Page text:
Using Social Media as a Research Tool for a Bespoke Web-Based Platform for Stakeholders of Children With Congenital Anomalies: Development Study

Marlene Sinclair, Julie Mc Cullough, David Elliott, Paula Braz, Clara Cavero-Carbonell, Lesley Dornan, Anna Jamry-Dziurla , Ana João Santos, Anna Latos-Bielenska , Ausenda Machado, Lucia Páramo-Rodríguez

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Abstract

Background: Limited research evidence exists on the development of web-based platforms for reciprocal communication, coproduction research, and dissemination of information among parents, professionals, and researchers. This paper provides learning and the outcomes of setting up a bespoke web-based platform using social media. Objective: This study aims to explore the establishment of a web-based, multicontextual research communication platform for parents and stakeholders of children with congenital anomalies using social media and to identify associated research and ethical and technical challenges. Methods: The ConnectEpeople e-forum was developed using social media platforms with a stakeholder engagement process. A multilevel approach was implemented for reciprocal engagement between parents of children with congenital anomalies, researchers, health care professionals, and other stakeholders using private and invisible and public Facebook groups, closed Twitter groups, and YouTube. Ethical approval was obtained from Ulster University. Results: Nonprofit organizations (N=128) were invited to engage with an initial response rate of 16.4% (21/128). Of the 105 parents contacted, 32 entered the private and invisible Facebook groups to participate in the coproduction research. Public Facebook page followers rose to 215, a total of 22 posts had an engagement of >10%, and 34 posts had a reach of over 100. Webinars included requested information on childhood milestones and behavior. YouTube coverage included 106 ConnectEpeople videos with 28,708 impressions. Project information was obtained from 35 countries. The highest Facebook activity occurred during the early morning hours. Achievement of these results required dedicated time management, social media expertise, creativity, and sharing knowledge to curate valuable content. Conclusions: Building and maintaining a multilayered online forum for coproduction and information sharing is challenging. Technical considerations include understanding the functionality and versatility of social media metrics. Social media offers valuable, easily accessible, quantitative, and qualitative data that can drive the reciprocal process of forum development. The identification and integration of the needs of the ConnectEpeople e-forum was a key driver in the dissemination of useful, meaningful, and accessible information. The necessary dedicated administration to respond to requests and posts and collate data required significant time and effort. Participant safety, the development of trust, and the maintenance of confidentiality were major ethical considerations. Discussions on social media platforms enabled parents to support each other and their children. Social media platforms are particularly useful in identifying common family needs related to early childhood development. This research approach was challenging but resulted in valuable outputs requiring further application and testing. This may be of particular importance in response to COVID-19 or future pandemics. Incorporating flexible, adaptable social media strategies into research projects is recommended to develop effective platforms for collaborative and impactful research and dissemination.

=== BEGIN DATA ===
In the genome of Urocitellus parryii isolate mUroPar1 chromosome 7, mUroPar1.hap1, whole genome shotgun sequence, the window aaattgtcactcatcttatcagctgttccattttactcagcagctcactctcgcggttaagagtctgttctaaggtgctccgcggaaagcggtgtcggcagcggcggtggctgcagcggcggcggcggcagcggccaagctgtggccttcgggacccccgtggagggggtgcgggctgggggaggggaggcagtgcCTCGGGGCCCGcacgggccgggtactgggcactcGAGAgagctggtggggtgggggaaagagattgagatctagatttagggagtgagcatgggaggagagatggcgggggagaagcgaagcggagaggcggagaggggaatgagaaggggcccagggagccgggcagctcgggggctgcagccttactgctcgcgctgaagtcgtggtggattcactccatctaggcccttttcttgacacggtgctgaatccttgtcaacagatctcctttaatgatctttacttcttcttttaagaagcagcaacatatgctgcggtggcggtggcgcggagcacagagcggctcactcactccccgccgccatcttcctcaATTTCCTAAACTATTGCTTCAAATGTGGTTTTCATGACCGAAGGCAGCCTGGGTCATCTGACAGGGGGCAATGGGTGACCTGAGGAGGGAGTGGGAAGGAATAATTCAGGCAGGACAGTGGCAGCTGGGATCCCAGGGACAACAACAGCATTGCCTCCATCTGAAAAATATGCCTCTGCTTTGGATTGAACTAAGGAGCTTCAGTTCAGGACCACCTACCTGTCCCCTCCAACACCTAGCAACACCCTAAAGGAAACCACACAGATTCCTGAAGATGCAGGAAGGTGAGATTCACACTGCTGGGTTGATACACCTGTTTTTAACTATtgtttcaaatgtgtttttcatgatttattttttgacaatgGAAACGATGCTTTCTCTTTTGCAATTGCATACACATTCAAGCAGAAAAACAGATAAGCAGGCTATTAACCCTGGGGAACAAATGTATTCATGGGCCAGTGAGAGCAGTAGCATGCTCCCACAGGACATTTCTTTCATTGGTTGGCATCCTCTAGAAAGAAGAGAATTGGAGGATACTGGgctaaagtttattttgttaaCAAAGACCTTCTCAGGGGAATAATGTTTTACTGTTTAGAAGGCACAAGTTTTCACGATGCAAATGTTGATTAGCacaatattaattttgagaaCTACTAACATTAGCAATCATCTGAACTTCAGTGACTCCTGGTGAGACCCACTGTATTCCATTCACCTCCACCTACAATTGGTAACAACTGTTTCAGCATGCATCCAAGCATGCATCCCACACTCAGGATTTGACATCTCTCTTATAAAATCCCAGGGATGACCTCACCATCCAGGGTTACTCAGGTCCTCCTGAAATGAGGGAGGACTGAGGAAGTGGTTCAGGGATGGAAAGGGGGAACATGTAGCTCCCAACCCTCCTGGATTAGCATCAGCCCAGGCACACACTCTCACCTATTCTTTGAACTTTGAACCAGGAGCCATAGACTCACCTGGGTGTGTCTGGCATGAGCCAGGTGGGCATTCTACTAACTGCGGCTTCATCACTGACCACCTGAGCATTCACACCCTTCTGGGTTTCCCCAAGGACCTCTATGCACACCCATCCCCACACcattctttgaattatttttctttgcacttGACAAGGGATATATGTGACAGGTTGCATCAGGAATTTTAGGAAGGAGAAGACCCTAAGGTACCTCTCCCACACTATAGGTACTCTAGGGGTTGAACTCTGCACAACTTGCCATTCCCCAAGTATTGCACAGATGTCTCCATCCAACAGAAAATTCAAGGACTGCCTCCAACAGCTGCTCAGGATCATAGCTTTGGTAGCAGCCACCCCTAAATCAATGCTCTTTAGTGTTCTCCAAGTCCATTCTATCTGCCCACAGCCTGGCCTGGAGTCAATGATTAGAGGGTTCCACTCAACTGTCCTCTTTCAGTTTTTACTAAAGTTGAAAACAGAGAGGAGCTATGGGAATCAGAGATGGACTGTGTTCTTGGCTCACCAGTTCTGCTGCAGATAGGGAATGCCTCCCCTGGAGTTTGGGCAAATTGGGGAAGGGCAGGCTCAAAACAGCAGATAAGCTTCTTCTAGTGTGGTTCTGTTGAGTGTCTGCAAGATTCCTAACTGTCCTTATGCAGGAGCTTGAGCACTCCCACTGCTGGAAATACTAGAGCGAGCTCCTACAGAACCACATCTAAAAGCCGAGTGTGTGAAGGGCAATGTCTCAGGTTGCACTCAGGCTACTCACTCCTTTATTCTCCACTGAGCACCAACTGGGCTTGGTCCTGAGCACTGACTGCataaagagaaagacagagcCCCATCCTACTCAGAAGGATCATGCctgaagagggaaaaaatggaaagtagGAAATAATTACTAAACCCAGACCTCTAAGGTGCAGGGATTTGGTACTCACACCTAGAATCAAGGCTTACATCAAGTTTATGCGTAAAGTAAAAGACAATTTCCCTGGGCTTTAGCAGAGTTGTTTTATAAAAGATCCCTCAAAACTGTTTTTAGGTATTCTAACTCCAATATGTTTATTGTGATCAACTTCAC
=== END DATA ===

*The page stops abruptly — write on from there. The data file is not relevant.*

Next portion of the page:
Original languageEnglish
Article numbere18483
Number of pages15
JournalJournal of Medical Internet Research Pediatrics and Parenting
Volume4
Issue number4
DOIs
Publication statusPublished - 15 Nov 2021

Bibliographical note

Funding Information:
The authors would like to thank all the parents and congenital anomaly support organizations involved in the study for providing research questions, generously sharing their experiences and expertise, and their open and honest feedback and review. Special thanks to Ren?e Jopp and Carmen Clemente from the International Federation for Spina Bifida and Hydrocephalus. Thanks also to Kelly McCoo, a subject specialist librarian at Ulster University. The authors would also like to thank all their social media followers. This project has received funding from the European Union?s Horizon 2020 Research and Innovation Programme under grant 733001.

Funding Information:
The authors would like to thank all the parents and congenital anomaly support organizations involved in the study for providing research questions, generously sharing their experiences and expertise, and their open and honest feedback and review. Special thanks to Renée Jopp and Carmen Clemente from the International Federation for Spina Bifida and Hydrocephalus. Thanks also to Kelly McCoo, a subject specialist librarian at Ulster University. The authors would also like to thank all their social media followers. This project has received funding from the European Union’s Horizon 2020 Research and Innovation Programme under grant 733001.

Publisher Copyright:
© Marlene Sinclair, Julie E M McCullough, David Elliott, Paula Braz, Clara Cavero-Carbonell, Lesley Dornan, Anna Jamry-Dziurla, Ana João Santos, Anna Latos-Bieleńska, Ausenda Machado, Lucía Páramo-Rodríguez.

Keywords

  • Facebook
  • YouTube
  • Twitter
  • social media
  • metrics
  • e-forum
  • congenital anomalies
  • coproduction
  • COVID-19
  • Coproduction
  • Social media
  • E-forum
  • Metrics
  • Congenital anomalies

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